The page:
I'm trying to find informations on one experiment posted time ago here in Fs:
il was a multiple recording in the streets of a town, eventually rendered as a web project.
it happens that a little orchestra of friends will "sonorize" a location in open air, and I'm trying to imagine what I can do with my poor equipment and tech knowledge.
some mics placed in various locations... one mic to record the whole soundscape from far... then maybe merging all sounds in a 5+1 track... the result could be a video and-or a web page: I'm expert about video, some skill for a web page, almost zero skill to arrange a multiple recording
any information / suggestion is welcomed
What you need depends partially on what you want to do with it.
If you want to be able to mix and master the recording you need 'independent' recordings of each instrument (meaning a close mic for each instrument). - For example, this will allow you to adjust the volume of independent instruments, if one happens to be too loud or too faint.
You really need a multi-input device. This could be a multi-input soundcard and a pc/laptop. Some portbable recorders also offer this possibility as they have multiple inputs.
However, sounds like you are trying to make do with the equipment you already have. Also, noting that if the end result is going to be video and/or audio to be streamed over the internet, a high quality / high fidelity setup and equipment is probably not required.
A well placed handheld recorder, such as a Zoom H1, is likely to record a pretty natural sound and may be all that you require.
In relation to a handheld recorder I would say:
- make sure you have a windshield.
- If necessary place something behind the recorder to insulate ambient sound - hard materials (stone, brick, wood) are bad as they can create sound reflections, soft materials are better (foam, blanket, etc). This may not be necessary, so you should test the recorder on the location, if possible. If some spectator noise is OK, then don't worry about this.
- The recorder should be placed at least 1m from the ground. Mounting on a photographic tripod would be a good solution.
If you have the 5 or 6 microphones that you would require and the mounts to place them you can try a 'mixed setup'. If you have a mixing table (or can borrow one), you can connect the mics to the mixing table and the output of the table to the handheld recorder. A pair of headphones connected to the output of the recorder will allow you to monitor what is going on.
This option will allow you to test and adjust the location of the various mics and their volumes in the mixer. But once you are happy with the setup and you are actually recordding, you will be recording everything to a single stereo track - it will no longer be possible to split and process individual instrument tracks.
Pros and cons
1) separate track for each instrument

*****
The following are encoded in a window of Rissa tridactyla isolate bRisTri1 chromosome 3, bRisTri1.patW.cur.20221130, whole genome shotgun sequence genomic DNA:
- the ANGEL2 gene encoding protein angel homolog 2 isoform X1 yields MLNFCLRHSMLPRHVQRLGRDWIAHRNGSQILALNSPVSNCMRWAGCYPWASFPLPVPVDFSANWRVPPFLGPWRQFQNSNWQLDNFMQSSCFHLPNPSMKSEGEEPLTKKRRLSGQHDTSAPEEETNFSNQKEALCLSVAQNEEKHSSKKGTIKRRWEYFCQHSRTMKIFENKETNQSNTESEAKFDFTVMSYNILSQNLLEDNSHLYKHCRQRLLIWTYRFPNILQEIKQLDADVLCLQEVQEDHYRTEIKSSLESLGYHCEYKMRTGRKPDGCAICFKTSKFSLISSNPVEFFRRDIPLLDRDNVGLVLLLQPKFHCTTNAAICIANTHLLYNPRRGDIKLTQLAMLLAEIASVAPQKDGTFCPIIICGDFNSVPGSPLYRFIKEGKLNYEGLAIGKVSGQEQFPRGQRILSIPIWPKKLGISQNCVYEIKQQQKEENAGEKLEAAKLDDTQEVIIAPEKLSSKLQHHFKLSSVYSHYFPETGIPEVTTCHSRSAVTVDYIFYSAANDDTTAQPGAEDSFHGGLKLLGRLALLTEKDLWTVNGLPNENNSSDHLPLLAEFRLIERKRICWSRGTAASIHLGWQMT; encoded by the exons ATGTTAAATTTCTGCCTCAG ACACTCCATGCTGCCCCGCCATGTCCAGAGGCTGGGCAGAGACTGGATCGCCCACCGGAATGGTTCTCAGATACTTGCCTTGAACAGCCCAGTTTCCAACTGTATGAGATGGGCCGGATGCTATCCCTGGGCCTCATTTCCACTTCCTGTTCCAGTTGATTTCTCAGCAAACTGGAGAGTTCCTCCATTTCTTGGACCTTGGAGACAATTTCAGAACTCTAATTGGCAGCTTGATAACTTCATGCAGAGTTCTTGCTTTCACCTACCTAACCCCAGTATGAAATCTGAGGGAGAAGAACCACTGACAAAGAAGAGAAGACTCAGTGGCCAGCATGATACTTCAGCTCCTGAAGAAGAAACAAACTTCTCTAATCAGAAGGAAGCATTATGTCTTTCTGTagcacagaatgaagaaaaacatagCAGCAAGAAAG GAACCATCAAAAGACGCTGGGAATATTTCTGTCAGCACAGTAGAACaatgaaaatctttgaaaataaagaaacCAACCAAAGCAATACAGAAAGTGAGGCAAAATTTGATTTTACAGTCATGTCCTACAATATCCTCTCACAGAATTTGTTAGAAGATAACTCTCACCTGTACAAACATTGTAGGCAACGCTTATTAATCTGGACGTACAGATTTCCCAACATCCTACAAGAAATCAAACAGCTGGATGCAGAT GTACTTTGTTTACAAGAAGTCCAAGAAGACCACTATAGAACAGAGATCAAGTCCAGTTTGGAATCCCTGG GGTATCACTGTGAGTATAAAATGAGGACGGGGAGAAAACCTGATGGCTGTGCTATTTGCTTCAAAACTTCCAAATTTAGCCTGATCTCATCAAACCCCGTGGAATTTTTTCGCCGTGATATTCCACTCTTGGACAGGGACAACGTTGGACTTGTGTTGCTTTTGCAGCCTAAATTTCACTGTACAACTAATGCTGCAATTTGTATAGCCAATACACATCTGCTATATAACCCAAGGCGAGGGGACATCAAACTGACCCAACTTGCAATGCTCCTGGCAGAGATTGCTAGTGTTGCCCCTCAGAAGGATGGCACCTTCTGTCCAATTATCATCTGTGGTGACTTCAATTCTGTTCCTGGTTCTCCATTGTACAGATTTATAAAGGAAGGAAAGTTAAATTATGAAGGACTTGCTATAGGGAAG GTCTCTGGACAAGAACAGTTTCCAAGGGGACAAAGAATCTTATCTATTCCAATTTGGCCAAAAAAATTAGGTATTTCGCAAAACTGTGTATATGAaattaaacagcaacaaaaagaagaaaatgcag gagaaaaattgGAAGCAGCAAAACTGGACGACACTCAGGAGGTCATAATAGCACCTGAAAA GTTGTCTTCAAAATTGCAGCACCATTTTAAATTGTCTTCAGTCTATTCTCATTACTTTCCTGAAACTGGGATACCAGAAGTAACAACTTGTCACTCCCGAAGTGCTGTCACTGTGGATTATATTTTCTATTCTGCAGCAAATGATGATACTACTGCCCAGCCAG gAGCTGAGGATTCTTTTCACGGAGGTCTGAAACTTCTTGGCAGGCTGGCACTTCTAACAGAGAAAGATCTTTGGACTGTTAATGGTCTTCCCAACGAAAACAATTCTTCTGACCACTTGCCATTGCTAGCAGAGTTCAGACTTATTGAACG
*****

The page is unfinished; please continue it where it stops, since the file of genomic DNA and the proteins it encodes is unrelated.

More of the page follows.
- Allows adjustment of each microphone placement and individual instrument volumes
- easy to post-process recordings afterwards, if needed, using a PC and a DAW or sample editor
- Requires large number of microphones
- Requires specialized equipment (multi-input soundcard)
- May not result in a natural sound as each instrument is usually recorded in mono and then 'placed' in the stereo field using pan/volume/processing.
- true stereo recording of each instrument is possible, but would require even more mics: two per instrument instead of one.
- Instruments will bleed into each-others' mics and multiple mics can introduce unwanted phasing effects.
2) Hand-held recorder
- Should preserve a natural and true stereo feel of the event (pretty much what a listener on that location would experience).
- Cheap and simple. Uses equipment you already have.
- Limited degree of control over mic placement one mic has to capture all instruments. This has some limitations, e.g., the stereo mic will not be at the same distance from all instruments and this will make some instruments louder than others. There is no way to correct this.
- Almost impossible to post process the recording to adjust individual instrument volumes (unless it can be reswolved with a pretty simple EQ), remove unwanted noise, etc.
- Post-processing is pretty much limited to EQ and compression (which can actually bring up unwanted ambient noise)
- Possible a lower quality recording (but may be enough for what you need)
3) mixed setup: multi-microphone going into a mixer with stereo output to handheld recorder
- Good control over mic placement.
- Allows for pre-setup to optmimize level and position of each mic.
- Might be possible to make adjustments during the performance (if someone is maning the mixer during the performance)
- Requires large number of microphones
- The recording is still to a single stereo track so post-processing is limited.
Option 3) is a good choice if you want to experiment with multi-mic recordings and can borrow a mixer for the day.
Make sure you have the means to power the mixer (batteries or AC) that will last the whole performance.
If using a handheld recorder, make sure you have new batteries and at least a spare set of batteries and an empty memory card to record into (or more than one if the performance time is longer than the space on a single card).
Happy recording !
plenty of advices, precious.
I add one low-tech idea: a smartphone near each musician, as a cheap multi recording.
the other field is the web - I mentioned that project seen here in FS (was it Barcelona?).
a good way to enjoy multiple recording (one for each instrument and one total in distance) could be a web page with a map of the location (an abandoned castle) and several active points for instruments: all tracks are running in sinc but one hear only the total soundscape - when you move cursor over a point, the instrument sound will go up in volume, always in sinc with other tracks.
sadly I'm not able to do this. I'll ask to flashplayerists...